12. Know anybody at NASA you can call? Most of those guys seem like they can do it in their sleep!

  13. I’m not sure why you started to think Bezier curves solve your problem. That is just giving you the path, not how to get onto the path.

    What you want are the algorithms used in PID controllers. This is what gets you onto the path and corrects for any errors taking you off path. It also has the correct properties for moving you onto a new path (say you need to make an emergency landing).

    As mentioned in the history, one of the first uses for these was in automatic ship steering 100 years ago, so it has been around in this field for a long time. For some applications, more model control theory is needed, but not usually for smooth paths in 2D or 3D space.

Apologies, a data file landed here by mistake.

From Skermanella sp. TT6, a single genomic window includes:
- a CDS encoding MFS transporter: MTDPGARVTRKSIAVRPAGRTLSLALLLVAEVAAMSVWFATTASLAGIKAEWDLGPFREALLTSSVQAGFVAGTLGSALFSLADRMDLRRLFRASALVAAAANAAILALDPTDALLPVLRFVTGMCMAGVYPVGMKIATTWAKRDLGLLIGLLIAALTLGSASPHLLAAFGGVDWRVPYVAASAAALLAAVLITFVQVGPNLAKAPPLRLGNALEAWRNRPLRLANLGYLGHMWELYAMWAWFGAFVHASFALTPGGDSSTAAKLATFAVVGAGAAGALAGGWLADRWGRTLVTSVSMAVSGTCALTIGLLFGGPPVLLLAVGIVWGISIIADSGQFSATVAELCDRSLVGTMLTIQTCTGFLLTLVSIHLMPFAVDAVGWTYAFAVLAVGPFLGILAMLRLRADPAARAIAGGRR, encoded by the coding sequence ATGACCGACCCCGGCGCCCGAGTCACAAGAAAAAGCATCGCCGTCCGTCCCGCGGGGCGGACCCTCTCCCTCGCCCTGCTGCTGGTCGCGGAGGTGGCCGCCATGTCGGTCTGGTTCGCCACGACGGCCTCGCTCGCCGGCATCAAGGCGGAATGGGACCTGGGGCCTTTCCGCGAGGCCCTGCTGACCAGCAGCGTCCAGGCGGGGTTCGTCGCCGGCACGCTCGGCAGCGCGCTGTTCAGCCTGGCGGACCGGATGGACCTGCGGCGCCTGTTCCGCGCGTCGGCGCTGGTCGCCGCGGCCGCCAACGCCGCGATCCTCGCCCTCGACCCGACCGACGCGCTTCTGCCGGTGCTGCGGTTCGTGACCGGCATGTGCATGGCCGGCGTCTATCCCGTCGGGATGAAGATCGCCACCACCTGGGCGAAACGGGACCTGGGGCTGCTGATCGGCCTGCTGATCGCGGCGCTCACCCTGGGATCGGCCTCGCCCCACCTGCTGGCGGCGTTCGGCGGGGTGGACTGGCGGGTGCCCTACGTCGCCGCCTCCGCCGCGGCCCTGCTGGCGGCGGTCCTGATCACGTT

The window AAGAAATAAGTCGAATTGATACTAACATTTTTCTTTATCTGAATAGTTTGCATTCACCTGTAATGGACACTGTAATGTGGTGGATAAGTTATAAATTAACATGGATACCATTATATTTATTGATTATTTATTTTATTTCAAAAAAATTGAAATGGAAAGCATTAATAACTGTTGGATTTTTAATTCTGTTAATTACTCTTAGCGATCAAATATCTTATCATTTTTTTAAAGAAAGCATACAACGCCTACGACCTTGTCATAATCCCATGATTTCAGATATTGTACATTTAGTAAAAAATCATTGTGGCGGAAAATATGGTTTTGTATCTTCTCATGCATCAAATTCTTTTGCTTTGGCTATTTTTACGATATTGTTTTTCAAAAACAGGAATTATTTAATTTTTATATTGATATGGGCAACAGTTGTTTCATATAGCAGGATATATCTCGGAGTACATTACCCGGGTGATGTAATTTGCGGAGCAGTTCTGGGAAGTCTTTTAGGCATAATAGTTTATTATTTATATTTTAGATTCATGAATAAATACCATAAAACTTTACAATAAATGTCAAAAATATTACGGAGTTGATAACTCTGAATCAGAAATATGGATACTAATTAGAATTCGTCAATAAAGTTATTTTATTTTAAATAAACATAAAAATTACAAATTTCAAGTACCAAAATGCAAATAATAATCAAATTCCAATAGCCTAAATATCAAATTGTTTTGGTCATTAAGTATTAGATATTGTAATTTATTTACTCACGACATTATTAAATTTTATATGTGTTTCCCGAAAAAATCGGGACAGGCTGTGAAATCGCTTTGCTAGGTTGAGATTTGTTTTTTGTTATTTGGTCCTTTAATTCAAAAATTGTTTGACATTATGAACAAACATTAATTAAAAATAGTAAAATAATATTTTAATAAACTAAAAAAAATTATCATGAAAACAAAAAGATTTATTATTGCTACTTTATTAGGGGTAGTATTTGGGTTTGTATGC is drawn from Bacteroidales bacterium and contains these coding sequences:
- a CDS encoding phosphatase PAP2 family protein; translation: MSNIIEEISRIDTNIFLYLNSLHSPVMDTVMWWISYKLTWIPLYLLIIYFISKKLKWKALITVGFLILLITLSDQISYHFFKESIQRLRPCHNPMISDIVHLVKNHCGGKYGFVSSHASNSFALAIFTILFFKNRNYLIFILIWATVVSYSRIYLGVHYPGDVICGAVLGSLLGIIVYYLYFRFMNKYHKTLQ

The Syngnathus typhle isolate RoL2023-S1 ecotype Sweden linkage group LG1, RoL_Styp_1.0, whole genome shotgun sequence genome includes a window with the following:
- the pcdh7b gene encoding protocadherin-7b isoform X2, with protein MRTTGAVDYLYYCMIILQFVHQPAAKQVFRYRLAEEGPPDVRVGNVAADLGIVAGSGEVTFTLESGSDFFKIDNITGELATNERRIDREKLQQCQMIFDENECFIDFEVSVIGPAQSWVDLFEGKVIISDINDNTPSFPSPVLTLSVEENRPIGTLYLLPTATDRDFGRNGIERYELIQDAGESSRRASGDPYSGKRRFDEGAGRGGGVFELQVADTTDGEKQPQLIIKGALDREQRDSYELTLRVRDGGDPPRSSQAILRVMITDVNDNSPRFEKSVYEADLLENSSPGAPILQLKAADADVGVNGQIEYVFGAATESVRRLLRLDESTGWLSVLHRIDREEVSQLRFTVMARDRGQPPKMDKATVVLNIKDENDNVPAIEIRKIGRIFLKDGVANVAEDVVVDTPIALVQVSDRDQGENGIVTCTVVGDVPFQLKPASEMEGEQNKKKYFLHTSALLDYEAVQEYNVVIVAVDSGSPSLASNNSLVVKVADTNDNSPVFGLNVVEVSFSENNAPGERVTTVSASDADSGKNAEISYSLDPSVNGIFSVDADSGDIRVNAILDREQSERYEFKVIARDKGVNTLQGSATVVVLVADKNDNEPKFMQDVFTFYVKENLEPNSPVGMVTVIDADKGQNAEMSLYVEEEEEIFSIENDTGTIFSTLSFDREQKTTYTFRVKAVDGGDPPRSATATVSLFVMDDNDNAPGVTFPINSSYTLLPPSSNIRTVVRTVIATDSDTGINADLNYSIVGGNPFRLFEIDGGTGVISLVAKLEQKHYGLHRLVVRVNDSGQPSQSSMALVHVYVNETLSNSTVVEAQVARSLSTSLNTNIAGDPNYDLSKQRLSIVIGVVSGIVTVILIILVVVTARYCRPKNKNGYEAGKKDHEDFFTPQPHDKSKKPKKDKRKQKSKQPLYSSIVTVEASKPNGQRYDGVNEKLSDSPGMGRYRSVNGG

14. It’s quite true that PID controllers can be used to stay on the path, but my question was about how to figure out what path to stay on. So both would be used in the end, but my question was about the first part (finding a reasonable path to take), not the second part (staying on the reasonable path). Apologies if I made that unclear.